Understanding China, One Blog at a Time

An American in China

Archive for April 29th, 2010

Chinese Billionaire Kills Himself- Crazy or Something Else

Posted by w_thames_the_d on April 29, 2010

Article below talks abotu some Chinese billionaire who killed him self – supposedly. I dont know, many people here talk about how many many affluent Chinese ‘commit suicide’ and there may be some truth to it. There was just an article saying that almost 18% of all Chinese have a mental disorder, so it could be possible. But many others, claim it could be anythiung from the government, ie unpaid bribes, to jealousy. I have been here for a while, I can see truth in both of these claims.

“Local police said high pressure from economic disputes was to blame for the death of a billionaire, who committed suicide by drinking pesticide in Feixi county of East China’s Anhui province, information portal chinanews.com.cn reported Thursday.

Hou Yefu, board chairman of Hefei Senmiao Company Group, a leading enterprise in Anhui dealing with chicken products, died on April 24 in a hospital after medical treatment failed.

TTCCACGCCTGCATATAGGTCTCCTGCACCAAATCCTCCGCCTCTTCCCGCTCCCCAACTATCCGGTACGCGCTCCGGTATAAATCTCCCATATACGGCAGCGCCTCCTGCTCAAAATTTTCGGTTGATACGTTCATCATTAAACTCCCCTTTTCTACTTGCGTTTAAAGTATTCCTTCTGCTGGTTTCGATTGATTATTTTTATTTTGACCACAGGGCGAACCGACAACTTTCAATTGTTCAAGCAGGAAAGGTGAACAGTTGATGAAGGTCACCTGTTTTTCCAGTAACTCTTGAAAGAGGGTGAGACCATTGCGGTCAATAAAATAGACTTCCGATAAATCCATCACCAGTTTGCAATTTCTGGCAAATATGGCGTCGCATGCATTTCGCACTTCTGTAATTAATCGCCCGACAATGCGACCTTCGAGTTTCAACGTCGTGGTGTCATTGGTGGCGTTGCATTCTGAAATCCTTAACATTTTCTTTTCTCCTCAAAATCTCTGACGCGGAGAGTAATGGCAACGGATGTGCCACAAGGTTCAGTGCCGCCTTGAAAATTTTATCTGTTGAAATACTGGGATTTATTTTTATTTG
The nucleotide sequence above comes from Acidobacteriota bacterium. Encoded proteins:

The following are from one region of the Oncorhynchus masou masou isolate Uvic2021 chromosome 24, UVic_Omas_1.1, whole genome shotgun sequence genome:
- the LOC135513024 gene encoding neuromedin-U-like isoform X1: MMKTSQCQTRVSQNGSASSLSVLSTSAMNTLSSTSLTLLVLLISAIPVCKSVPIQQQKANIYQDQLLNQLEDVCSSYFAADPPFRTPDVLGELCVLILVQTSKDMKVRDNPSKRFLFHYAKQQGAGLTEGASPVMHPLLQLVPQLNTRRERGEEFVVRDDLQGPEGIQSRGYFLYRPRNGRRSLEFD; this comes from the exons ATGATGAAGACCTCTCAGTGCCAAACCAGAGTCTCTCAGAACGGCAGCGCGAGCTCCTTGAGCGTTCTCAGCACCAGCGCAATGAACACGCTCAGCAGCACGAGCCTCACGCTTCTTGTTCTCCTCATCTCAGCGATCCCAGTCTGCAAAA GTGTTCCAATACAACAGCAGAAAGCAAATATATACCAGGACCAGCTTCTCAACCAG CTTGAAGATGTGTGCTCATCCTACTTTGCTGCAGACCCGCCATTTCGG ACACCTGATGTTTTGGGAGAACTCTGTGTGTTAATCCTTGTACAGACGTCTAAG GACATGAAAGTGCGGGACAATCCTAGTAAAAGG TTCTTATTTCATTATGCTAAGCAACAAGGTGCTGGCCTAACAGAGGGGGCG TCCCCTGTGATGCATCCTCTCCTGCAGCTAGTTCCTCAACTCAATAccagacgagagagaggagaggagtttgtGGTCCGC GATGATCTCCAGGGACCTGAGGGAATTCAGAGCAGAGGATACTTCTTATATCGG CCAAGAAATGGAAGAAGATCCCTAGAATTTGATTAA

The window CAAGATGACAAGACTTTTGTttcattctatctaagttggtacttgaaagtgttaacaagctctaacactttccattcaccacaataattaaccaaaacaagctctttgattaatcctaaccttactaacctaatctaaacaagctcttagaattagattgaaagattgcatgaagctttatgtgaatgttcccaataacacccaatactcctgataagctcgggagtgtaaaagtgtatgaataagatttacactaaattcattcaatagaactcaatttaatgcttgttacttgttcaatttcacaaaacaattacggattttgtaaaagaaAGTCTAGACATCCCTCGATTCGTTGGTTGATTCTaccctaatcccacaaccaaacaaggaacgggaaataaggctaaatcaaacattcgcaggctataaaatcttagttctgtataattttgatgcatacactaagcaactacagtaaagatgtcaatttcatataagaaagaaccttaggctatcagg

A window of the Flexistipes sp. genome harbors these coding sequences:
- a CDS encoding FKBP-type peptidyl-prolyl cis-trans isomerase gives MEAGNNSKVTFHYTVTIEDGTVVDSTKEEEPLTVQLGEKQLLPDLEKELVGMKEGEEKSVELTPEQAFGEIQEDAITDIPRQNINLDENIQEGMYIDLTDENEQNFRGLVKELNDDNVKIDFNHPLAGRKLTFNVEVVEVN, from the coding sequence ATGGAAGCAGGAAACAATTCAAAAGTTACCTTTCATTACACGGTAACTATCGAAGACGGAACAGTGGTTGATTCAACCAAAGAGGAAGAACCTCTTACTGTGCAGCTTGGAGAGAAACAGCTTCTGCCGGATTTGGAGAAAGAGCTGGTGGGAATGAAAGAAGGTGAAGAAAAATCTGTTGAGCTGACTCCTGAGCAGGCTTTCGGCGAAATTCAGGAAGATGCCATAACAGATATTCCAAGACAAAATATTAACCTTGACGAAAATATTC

Hou was elected a deputy to the provincial people’s congress in 2008 and honored as one of the province’s top 10 private entrepreneurs for his contribution to society.

Police said Hou’s company had been involved in many economic disputes with other people, with some of them being filed to court. And Hou had been suffering from high levels of mental stress”

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Chinese Shop

Posted by w_thames_the_d on April 29, 2010

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Chinese Pollution

Posted by w_thames_the_d on April 29, 2010

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China Bank

Posted by w_thames_the_d on April 29, 2010

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Clean China

Posted by w_thames_the_d on April 29, 2010

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China Fact- Pollution in China

Posted by w_thames_the_d on April 29, 2010

More than 70 percent of China’s rivers and lakes are polluted
Underground water supplies in 90 percent of Chinese cities are contaminated.

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Peace in China